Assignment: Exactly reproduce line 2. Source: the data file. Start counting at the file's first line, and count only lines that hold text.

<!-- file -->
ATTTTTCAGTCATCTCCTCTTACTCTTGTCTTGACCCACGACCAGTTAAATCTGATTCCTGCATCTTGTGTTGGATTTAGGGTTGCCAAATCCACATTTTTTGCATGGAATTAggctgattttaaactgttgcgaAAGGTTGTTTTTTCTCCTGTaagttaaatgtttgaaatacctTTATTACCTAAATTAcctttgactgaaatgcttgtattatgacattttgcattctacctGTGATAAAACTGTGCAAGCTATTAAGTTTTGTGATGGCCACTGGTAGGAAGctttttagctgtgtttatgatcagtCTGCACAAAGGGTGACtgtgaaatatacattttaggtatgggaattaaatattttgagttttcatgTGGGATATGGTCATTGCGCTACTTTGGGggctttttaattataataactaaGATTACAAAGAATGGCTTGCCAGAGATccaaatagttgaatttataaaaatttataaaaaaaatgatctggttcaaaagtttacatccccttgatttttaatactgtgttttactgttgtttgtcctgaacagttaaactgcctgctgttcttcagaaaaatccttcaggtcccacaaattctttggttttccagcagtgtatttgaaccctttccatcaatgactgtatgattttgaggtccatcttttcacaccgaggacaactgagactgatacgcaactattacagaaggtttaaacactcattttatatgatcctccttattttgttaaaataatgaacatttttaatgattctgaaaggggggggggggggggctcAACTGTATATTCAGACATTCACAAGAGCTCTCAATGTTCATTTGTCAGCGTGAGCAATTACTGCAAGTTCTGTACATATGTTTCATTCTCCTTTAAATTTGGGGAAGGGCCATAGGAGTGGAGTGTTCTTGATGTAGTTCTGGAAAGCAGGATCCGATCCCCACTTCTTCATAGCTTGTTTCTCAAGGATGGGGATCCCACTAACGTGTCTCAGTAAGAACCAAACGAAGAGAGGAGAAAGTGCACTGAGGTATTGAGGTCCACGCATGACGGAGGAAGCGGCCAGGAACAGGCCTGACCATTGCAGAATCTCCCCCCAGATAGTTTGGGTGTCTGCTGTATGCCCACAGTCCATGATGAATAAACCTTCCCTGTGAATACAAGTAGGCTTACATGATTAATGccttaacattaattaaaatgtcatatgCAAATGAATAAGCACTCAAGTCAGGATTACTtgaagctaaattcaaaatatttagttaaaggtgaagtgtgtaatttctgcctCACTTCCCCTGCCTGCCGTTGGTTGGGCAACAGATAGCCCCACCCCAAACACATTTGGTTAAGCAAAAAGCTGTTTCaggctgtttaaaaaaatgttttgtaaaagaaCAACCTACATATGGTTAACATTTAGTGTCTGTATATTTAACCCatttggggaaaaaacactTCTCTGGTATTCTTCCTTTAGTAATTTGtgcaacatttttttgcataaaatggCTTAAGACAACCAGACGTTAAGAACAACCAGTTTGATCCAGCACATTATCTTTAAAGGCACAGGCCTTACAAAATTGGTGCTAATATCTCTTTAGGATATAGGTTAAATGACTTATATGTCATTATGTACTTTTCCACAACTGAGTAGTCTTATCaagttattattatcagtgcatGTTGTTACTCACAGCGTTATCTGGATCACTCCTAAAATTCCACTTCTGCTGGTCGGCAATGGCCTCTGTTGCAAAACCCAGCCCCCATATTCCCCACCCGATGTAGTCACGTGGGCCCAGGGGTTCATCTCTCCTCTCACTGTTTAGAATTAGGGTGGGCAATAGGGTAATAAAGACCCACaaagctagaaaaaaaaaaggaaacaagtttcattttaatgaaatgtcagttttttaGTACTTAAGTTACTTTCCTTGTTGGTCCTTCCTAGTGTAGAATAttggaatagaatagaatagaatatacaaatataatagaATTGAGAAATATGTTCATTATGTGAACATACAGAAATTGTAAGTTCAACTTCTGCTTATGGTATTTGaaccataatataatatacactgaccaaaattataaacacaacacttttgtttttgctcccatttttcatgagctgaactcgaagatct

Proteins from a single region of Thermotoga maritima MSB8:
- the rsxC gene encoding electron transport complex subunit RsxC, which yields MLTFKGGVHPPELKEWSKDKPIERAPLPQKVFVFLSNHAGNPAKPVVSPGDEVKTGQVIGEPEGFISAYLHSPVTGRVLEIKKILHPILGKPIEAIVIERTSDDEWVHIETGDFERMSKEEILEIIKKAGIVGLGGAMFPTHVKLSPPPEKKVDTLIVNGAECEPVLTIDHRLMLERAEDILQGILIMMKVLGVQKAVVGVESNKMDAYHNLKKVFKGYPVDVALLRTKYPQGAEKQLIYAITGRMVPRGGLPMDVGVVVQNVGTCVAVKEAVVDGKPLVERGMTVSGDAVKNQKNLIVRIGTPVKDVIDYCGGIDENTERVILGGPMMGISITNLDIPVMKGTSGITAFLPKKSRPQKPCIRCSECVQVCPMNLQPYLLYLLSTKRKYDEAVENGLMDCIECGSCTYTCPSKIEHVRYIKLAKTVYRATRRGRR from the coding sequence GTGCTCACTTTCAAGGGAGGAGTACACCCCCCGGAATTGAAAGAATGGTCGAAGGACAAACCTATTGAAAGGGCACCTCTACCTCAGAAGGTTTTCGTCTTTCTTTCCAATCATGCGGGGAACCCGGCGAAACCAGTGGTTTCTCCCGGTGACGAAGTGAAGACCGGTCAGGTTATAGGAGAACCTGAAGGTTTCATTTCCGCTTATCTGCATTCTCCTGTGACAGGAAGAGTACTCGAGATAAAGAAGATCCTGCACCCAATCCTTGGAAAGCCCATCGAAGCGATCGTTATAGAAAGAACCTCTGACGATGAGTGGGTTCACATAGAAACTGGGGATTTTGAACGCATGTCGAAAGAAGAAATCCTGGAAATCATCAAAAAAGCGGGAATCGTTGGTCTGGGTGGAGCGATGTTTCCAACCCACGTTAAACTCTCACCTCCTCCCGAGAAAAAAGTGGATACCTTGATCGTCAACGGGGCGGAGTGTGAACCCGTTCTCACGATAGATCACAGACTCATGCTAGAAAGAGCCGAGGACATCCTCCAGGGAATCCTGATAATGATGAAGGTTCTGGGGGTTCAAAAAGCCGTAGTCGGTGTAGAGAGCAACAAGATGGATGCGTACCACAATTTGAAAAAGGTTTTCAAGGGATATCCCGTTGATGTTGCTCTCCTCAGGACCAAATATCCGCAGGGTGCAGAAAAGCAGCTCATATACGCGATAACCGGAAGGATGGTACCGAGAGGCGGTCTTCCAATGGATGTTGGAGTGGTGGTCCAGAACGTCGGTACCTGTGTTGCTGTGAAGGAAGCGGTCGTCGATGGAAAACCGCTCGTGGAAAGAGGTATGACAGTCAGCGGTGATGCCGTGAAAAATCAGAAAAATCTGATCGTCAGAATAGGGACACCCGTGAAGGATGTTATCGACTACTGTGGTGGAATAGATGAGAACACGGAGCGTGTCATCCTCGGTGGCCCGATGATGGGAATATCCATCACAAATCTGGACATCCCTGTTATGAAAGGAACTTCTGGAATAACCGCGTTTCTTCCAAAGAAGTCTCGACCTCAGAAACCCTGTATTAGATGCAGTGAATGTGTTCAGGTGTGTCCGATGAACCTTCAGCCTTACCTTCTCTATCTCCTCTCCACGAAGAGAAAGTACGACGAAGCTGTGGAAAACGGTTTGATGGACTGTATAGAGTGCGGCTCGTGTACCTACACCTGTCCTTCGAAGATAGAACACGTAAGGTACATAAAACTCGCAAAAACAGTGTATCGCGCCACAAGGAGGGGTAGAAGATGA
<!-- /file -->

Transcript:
Proteins from a single region of Thermotoga maritima MSB8: